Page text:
Ester Marsh: The power of focusing on positive things
With Easter here, it’s a great time to reflect whether you are a believer or not. As we all know, in these days many have lost their way and in many cases their mind.
Shootings are ramped up. We all know people who have died or were related to someone we know who fell to drugs and of course COVID-19. And then depression and suicides skyrocketed and racism seems out of control. Turning on the news has been a huge challenge for me because most what they cover is the “bad” and/or one sided stuff that puts fear and panic in people’s minds. I don’t know about you but I prefer to hear about all the great stuff that’s going on. There are so many things we can be thankful for even during this pandemic and times of trouble.
That doesn’t mean that I close my mind to the real world. It means that I have chosen to open my mind to the positive things that are going on right now. It’s easier for some people to look at a cup half full. Genetic makeup has a lot to do with it, along with the environment where you grew up. However, studies have found proof that you can rewire your brain to think more positively. It doesn’t happen overnight, so don’t give up!
“The mind is everything. What you think you become” — Buddha
With us being “on” all the time, it’s hard to relax, especially our minds. We are connected via phones, computers, TVs, gaming, social media —you name it and it’s 24/7 if you let it.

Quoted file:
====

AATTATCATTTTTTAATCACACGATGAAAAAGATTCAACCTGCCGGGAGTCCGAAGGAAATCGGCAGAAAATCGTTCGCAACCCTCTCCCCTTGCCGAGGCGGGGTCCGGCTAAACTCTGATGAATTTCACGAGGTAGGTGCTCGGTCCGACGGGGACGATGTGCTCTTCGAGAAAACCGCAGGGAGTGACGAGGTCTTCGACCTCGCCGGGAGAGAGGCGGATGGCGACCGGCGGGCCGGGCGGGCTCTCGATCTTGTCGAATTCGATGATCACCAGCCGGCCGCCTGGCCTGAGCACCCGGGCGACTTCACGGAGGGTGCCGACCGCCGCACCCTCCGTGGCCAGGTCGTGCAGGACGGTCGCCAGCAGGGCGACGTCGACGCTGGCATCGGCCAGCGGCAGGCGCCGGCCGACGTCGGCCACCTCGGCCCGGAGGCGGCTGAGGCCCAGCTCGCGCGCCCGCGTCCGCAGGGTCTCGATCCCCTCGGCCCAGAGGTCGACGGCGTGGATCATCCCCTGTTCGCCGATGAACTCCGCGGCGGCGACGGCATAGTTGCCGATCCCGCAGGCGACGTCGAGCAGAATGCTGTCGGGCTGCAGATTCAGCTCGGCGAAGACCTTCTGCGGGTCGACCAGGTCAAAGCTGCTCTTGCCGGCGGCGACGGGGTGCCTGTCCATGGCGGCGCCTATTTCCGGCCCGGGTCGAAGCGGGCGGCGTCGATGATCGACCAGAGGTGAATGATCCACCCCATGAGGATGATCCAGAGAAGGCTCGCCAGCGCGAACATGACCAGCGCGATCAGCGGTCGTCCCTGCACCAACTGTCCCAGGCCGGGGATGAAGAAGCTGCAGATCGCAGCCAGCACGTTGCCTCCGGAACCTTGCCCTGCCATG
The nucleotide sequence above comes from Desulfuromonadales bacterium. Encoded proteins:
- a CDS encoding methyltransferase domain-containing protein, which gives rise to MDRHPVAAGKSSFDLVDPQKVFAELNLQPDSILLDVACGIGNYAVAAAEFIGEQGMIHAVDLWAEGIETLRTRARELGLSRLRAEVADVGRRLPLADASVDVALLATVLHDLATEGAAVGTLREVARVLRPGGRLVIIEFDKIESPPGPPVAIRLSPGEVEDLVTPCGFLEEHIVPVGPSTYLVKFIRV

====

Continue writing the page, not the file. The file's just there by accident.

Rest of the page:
When you google power of positivity, so many resources are available to help rewire your brain.
Here are some to get you started:
• Embrace a positive lifestyle. Sign up for daily uplifting quotes or read the Bible daily. Express gratitude, and when a negative thought enters your mind, try to switch it out with a positive one. For example, don’t say, “Darn it’s raining!” Instead, say, “Thank goodness it’s raining, the plants and trees and pastures sure can use water today.” (I know this is hard with all the rain we’ve had, but drought would be worse.)
• Monitor self-talk. If you continue having negative thoughts, you truly will become a pessimist or as I like to say “Captain Cranky pants.” And when you think positive, you will be or become an optimist. Or as I like to say, someone most people like to be around!
• Visualize your goals and aspirations. Jack Canfield, the world-renowned author of “Chicken Soup for the Soul” states that daily practices of visualizing your dreams as already complete can drastically quicken your realization of your dreams.
• Take actions that support your goal. You can think it, but also do it. Watch your mouth, but your body language can tell so much more than what the mouth can say.
• Know your purpose. Live life to the fullest (even during a pandemic). Many people are “lost” because they have lost their purpose in life. Finding it will help you find happiness. I know for me, making someone else joyful and helping them find purpose gives me happiness.
• Know that your brain can be changed. Don’t be a grump and think that this is how it has to be. Studies have shown that the brain can be “rewired.” Much praise for author Dr Daniel Amen on his book “Change your Brain, Change your Mind.”
• Know that anything is possible. My favorite Bible verse is Philippians 4:13: “I can do all things through Christ who strengthens me.”
Many people will tell you it can’t be done or you will fail. But you should try, and visualize success. Be kind to the earth, mankind and animals. Your hearts will be full and your lives will be hopeful, successful and most of all happy. The power of positivity can change your mind, even when times are tough. Happy Easter!
Ester H. Marsh is health and fitness director of the J.F. Hurley Family YMCA.